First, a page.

Poor technical quality

This is another obvious one. If the image isn’t a great file, or lacks technically, then it may be ignored. At Head On, the judges are mindful that the finalists’ pictures show in an exhibition, so they must look good as high quality prints and this requires a good quality image file. Now onto the exception to this rule. Some photographers deliberately fudge the technical aspects for a conceptual reason that may prove beneficial. Also a photographer may capture an amazing moment in time, and this renders the technical quality less important.

Read guidelines

It’s a good idea to be familiar with the rules of the contest. Sometimes there might be a specific theme, and fantastic images don’t win because they ignore the theme. The Head On Portrait Award often receives images that aren’t considered portraits, such as wildlife pictures. Although there have been instances where a submission doesn’t show a traditional portrait and pushes the boundaries in a meaningful way. This may catch the judges’ attention and perform well, but it’s a bold move.

An image from 2008 Portrait Award which ‘ expanded the definition of ‘photographic portraiture’. ‘In this image, Jasmine shows her grandfather’s empty bed in what looks like the hospice where he spent the last period of his life,’ Moshe writes. ‘In this instance, Jasmine captures the essence of a person without their presence and it is up to us to fill in the gaps and construct the story out of the visual clues left behind.’ Photo: Jasmine Poole.

Who’s judging who

Think about who they are, and what may grab their attention. If it’s a curator or picture editor, check out what they’ve done and consider whether there could be something that resonates with them. If the judging panel includes ‘landscape purists’, it’s possible that heavily manipulated images won’t perform so well, and vice versa.

Photographers can enter contests with the intention to build connections with a jury panel. Sometimes having work seen by an individual on the jury panel is a standalone reason to enter, and this outcome can be even more valuable than winning the contest.

Inside Imaging attended a 2018 Head On workshop featuring American photographer, Nancy Borowick, who explained how she got a personal project off the ground by entering a contest she had no plan of winning. A well-known picture editor was on the jury panel, and she hoped they would take an interest in the project. It worked, and was the catalyst to opportunities that ultimately resulted in her being a guest of honour at Head On.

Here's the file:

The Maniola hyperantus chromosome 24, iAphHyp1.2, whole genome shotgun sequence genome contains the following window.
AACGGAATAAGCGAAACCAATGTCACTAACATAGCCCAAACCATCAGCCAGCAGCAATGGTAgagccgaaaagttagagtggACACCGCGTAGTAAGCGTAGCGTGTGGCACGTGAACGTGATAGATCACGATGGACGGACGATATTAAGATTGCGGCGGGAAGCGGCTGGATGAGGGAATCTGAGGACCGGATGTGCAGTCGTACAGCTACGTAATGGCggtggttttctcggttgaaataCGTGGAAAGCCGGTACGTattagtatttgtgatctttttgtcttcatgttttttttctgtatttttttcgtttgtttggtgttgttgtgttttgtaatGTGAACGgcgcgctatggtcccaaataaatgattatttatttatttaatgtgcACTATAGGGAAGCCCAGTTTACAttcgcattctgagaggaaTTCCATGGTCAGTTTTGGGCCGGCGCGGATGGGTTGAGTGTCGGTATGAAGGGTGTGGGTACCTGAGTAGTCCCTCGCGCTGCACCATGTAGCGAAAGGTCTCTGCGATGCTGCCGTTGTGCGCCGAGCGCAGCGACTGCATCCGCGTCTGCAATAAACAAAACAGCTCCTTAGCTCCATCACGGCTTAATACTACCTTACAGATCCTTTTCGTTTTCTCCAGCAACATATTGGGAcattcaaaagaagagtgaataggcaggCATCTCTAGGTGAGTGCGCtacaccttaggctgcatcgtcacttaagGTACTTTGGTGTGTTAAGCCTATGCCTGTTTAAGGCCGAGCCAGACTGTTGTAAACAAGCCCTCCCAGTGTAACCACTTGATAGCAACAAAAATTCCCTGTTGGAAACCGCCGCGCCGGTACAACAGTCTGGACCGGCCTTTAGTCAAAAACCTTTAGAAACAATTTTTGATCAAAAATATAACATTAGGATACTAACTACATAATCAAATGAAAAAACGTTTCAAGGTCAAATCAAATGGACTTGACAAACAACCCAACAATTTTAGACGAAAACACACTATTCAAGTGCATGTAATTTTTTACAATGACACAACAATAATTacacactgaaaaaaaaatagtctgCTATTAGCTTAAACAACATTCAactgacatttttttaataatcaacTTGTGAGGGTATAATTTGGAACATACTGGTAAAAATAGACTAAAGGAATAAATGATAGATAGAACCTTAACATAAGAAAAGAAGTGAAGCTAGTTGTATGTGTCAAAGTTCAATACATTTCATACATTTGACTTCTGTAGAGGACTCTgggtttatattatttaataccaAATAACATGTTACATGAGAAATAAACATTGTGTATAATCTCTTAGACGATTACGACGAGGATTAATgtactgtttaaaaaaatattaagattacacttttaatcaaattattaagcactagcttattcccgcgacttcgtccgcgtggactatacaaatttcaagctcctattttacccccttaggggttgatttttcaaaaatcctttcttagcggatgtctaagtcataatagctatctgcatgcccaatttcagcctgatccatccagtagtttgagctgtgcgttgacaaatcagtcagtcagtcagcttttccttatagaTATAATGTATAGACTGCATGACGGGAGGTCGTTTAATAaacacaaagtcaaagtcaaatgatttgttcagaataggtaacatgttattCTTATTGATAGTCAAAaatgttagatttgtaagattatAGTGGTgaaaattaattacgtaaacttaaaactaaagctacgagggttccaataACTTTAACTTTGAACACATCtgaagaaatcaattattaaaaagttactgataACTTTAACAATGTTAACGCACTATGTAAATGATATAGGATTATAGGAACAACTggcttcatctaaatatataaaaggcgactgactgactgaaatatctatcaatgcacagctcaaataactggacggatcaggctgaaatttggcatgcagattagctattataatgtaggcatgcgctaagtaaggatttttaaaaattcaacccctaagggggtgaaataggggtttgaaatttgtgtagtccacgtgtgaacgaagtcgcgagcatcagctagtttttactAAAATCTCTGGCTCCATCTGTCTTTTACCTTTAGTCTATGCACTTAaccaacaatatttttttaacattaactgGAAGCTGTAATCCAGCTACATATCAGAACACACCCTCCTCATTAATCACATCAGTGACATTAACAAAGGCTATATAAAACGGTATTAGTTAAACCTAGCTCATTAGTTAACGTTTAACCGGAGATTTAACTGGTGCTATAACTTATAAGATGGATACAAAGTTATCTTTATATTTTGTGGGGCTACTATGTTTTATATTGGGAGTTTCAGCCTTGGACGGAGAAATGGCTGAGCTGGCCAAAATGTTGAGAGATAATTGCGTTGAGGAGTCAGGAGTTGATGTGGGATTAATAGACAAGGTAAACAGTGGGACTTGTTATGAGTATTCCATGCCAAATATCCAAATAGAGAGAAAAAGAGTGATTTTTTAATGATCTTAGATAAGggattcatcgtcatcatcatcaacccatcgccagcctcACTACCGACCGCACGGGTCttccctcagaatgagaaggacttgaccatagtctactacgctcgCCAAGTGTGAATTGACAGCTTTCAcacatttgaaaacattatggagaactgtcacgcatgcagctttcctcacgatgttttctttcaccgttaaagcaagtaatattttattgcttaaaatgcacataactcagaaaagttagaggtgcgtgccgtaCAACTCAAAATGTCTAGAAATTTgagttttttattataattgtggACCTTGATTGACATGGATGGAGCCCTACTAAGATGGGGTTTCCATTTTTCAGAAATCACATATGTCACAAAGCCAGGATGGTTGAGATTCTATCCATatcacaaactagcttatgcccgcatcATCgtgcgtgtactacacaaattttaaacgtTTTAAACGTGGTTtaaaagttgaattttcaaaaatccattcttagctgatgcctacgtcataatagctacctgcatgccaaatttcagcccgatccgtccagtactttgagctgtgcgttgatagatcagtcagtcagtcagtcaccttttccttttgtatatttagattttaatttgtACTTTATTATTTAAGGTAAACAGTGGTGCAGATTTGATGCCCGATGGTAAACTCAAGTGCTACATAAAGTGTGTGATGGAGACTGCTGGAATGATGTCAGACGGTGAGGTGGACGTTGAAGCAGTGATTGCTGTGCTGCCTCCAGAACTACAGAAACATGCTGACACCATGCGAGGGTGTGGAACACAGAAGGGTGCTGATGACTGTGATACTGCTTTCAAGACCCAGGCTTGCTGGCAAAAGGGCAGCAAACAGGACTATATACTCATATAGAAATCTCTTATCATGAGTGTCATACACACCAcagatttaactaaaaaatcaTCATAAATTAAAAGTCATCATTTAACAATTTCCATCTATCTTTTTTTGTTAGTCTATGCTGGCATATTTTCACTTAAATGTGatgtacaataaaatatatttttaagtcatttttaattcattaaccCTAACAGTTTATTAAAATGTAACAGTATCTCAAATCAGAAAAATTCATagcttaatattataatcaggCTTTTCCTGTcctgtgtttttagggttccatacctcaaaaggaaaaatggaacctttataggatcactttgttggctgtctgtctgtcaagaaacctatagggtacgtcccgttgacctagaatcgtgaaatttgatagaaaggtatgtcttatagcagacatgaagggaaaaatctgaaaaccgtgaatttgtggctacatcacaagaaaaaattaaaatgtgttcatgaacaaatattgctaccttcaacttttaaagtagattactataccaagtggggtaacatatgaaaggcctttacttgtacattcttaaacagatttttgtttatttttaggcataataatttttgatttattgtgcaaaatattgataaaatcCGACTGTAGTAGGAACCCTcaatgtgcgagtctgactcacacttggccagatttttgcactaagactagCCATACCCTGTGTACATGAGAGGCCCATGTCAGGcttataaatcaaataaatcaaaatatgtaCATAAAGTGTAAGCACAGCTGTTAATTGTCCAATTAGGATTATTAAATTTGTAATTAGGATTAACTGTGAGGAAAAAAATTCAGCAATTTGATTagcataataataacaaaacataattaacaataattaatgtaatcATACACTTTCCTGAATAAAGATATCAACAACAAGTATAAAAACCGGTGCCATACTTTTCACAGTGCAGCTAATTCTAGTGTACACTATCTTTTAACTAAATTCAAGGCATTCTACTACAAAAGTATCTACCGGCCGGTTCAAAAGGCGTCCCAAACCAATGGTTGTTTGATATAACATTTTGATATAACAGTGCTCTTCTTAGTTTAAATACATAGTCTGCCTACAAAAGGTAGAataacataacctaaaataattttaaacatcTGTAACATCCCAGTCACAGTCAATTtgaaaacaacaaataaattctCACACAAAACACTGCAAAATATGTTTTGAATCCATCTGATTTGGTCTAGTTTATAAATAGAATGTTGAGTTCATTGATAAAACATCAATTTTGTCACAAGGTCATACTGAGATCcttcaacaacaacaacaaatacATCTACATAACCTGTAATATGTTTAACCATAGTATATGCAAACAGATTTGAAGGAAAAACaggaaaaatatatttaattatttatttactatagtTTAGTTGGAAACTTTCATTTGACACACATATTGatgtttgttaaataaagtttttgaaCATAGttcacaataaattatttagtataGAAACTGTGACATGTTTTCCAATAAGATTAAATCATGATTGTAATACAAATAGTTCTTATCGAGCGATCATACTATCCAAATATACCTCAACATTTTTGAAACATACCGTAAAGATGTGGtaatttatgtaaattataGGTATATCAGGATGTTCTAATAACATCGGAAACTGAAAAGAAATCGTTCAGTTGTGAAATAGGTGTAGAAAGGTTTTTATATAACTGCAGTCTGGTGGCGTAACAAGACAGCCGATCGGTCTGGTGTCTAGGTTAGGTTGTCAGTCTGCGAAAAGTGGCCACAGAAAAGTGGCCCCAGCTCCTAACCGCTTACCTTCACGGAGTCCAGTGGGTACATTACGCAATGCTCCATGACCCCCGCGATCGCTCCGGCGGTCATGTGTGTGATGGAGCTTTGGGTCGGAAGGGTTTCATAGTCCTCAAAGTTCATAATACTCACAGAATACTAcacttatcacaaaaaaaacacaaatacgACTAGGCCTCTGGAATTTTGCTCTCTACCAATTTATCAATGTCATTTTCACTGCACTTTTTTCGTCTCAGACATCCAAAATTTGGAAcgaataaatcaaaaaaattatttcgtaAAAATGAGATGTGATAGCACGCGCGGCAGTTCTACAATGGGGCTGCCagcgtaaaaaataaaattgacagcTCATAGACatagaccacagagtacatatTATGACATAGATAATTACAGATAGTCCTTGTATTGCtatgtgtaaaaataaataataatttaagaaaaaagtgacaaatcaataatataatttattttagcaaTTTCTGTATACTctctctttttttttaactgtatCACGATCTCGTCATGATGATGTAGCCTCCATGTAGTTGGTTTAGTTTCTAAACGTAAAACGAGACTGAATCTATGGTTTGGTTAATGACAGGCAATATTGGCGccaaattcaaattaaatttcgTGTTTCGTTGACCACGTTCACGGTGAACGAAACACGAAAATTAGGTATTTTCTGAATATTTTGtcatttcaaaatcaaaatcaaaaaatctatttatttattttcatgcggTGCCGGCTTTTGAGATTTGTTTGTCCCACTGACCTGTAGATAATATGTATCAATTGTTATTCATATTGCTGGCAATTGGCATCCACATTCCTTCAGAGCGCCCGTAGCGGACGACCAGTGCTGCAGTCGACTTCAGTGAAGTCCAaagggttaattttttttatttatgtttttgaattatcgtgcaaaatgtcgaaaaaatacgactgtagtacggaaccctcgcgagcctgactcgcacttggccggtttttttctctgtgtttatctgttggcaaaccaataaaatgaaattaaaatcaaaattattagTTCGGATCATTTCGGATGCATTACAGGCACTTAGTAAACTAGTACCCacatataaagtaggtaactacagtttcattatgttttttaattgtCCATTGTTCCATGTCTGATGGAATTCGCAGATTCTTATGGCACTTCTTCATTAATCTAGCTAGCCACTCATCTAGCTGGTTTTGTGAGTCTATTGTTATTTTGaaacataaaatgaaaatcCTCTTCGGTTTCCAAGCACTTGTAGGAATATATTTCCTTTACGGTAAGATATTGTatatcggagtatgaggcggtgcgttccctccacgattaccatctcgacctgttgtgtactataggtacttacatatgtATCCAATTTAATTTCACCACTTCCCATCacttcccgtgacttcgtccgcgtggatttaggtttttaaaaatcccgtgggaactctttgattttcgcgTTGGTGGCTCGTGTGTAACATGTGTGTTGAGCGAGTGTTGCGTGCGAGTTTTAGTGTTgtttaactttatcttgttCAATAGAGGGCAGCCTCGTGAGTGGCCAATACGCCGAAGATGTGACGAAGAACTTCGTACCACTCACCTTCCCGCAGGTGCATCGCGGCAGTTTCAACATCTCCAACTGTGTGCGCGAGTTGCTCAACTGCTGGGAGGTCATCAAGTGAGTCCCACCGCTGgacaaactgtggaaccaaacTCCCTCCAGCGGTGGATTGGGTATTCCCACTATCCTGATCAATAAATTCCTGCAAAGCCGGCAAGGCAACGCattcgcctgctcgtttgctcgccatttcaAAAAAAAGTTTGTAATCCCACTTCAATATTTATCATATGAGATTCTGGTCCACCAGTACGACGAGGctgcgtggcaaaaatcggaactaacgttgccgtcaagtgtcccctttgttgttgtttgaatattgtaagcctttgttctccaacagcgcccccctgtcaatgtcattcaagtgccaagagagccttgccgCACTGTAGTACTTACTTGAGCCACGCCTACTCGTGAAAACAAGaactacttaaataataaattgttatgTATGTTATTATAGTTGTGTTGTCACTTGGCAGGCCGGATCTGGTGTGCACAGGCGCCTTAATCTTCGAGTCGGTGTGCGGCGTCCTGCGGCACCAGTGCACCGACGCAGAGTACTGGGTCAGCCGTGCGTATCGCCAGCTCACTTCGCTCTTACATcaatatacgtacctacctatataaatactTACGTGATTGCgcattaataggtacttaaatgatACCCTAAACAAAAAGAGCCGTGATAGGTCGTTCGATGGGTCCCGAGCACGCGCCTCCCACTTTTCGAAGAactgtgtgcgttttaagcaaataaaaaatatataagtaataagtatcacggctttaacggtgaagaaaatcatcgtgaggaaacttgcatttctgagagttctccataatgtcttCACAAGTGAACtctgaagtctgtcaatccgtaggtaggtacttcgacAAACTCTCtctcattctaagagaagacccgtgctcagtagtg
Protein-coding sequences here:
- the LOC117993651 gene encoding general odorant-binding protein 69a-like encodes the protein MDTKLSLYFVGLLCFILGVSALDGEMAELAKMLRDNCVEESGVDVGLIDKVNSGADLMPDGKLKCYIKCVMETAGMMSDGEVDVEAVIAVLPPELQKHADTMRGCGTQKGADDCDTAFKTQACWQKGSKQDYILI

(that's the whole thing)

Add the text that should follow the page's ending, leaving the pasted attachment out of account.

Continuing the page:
More practical advice and information is available in the online workshop. Click here.

Head On Awards entries close soon

Entries for the Head On Photo Awards are closing on May 31, with over $70,000 in prizes available, and the opportunity to be included in a major festival exhibition.

The Head On Photo Awards consist of two primary categories, Portrait and Landscape, along with a Student prize for Australia K-12 photographers.

Winners of the Portrait and Landscape Award win $15,000 cash and photography equipment. In total there are 40 finalists across all three categories, whose images are exhibited at a key venue during the Head On Photo Festival. In previous years the Portrait exhibition shows at the Festival Hub and the Landscape show appears at Parliament House.

Photo contest criteria

Organising group: Head On Foundation
Status/Objective: Not-for-profit organisation that aims to promote and celebrate photography. The Awards curate an exhibition, fund the photo festival, and serve as a major Australian arts/cultural event.
Entry fee: $30 for non-members, $25 for members, $1 for students.
Prizes: $70,000 prize pool, including over $30K cash and Sony gear. More TBA.
Sponsors: Sony Australia
Judges: Roger Ballen, Younes Mohammad, Nicky Catley, Tariq Zaidi, Brett Rogers, Pippa Milne, Matt Palmer, Moshe Rosenzveig, Louise Fedotov-Clements, Phil González, Jenny Papalexandris, Cheryl Newman, Lisa Springer, Ben Smith, Daniella Zalcman.
Number of entrants/submissions: Thousands.
Categories: Portrait, Landscape, Student
Exposure: Winners unveiled at awards ceremony, promoted online, extensive local and international coverage, all finalist images appear in group exhibition at festival. In terms of exposure, this is as big as it gets.
Affiliations: Festival sponsors.
Transparency: Extremely transparent.
Communication: Contact details easily available.
Estimated Gross Revenue: Undisclosed, however Inside Imaging has been previously informed that entry fees are a major funding component for Head On.
Copyright standards: Entrants retain copyright.
Overall rating: One of Australia’s most prestigious international photo contests, with an outstanding prize pool. It stands up there with the best of the best, and it’s a gold star contest with no areas of concern. Attracts high-calibre of entries and always has an esteemed judging panel.